In 2014 Esvelt and others published a paper outlining for the first time the potential ways in which CRISPR could be used for gene drives. “It makes it feasible in pretty much any sexually reproducing organism,” Esvelt says. For example, a researcher could modify a rat genome to contain a broken version of a gene necessary for female fertility, and introduce some of these rats to an island. They would mate with wild rats, and all of their offspring would inherit that broken gene. When those offspring then mated with more wild rats, their offspring would all inherit it as well. Given enough time, the entire female population would become infertile and the rats would die out. “Removing invasive species is almost like hitting an island's reset button,” says Heath Packard, a spokesperson for Island Conservation. The nongovernment organization’s stated mission is to prevent extinctions by removing invasive species from islands.

But this is easier said than done. “The size and scale of islands we're attempting is pushing the boundaries of the current technology,” which typically involves using anticoagulant rodenticides, says Karl Campbell, Island Conservation’s project director. Rodents have been introduced to some 80 percent of the world's islands, and Campbell says that current practices are only useful for around 10 percent of them. In researching and assessing potential new strategies, Campbell and his colleagues have made an argument for the use of gene drives on islands. Drive systems could be implemented for female infertility or alternatively to make mice more likely to produce infertile male offspring, and the resulting all-male rodent populations would eventually die out. Such systems could conceivably be used on islands as large as those of New Zealand, which recently announced its intention to rid itself of invasive predators by 2050.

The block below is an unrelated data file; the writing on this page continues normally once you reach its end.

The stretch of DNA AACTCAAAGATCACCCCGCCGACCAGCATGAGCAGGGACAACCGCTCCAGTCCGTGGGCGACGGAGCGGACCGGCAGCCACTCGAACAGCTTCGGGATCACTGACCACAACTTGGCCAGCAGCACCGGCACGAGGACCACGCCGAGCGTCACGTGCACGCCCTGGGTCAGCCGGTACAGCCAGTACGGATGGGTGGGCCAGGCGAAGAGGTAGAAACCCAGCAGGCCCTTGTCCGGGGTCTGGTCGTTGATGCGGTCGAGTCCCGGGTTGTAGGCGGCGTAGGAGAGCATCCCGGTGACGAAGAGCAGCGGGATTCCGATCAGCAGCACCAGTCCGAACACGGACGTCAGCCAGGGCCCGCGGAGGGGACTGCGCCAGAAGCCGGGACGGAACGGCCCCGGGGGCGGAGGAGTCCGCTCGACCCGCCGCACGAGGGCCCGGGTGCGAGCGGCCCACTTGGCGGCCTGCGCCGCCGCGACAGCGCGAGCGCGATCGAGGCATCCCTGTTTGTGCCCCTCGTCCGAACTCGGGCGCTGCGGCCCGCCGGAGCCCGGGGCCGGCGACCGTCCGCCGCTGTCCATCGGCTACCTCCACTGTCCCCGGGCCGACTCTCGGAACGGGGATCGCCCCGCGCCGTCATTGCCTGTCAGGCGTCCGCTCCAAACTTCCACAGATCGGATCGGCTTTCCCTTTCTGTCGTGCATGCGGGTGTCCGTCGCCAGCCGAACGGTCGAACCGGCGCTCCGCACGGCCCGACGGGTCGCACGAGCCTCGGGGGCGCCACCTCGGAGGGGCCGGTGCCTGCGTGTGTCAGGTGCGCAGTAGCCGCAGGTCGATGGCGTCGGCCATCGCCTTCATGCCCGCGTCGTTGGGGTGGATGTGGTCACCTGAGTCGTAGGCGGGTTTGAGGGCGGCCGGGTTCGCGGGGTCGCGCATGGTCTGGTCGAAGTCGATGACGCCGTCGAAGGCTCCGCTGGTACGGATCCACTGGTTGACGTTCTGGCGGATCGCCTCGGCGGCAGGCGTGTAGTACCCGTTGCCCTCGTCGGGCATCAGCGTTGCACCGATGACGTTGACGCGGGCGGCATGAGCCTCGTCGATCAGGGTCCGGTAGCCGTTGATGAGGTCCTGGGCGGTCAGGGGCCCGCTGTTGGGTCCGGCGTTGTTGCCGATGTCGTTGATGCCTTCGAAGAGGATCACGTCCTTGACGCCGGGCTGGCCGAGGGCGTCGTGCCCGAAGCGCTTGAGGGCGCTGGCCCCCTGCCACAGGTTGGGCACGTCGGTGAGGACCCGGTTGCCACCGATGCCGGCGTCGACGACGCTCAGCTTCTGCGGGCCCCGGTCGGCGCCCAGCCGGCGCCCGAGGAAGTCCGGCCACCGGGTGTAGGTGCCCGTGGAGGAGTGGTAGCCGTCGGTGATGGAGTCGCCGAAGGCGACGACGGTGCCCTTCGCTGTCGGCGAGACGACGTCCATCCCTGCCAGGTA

Meanwhile, Floyd Reed, a biologist at the University of Hawai'i at Mnoa, has been working on a different kind of drive system called underdominance to prevent the Culex mosquitoes introduced to Hawaii from spreading avian malaria to endangered birds, including the Hawaiian honeycreeper. This technique involves releasing enough genetically modified mosquitoes into the environment until they comprise more than 50 percent of the overall population. Once the population reaches that threshold, natural selection works to favor the modified mosquitoes. Eventually the wild mosquitoes die out, leaving the modified ones in their place. In such a system the mosquitoes could be engineered to be incapable either of transmitting the malaria parasite or of reproducing. So far Reed has established a proof of concept in Drosophila fruit flies, a commonly used model species in laboratories across the world. But establishing an underdominance-based gene drive in Culex mosquitoes in the lab has been slow going. Progress might not even be fast enough to save the honeycreeper. Unless something can be done, he says, “in five years, we'll lose at least another species.”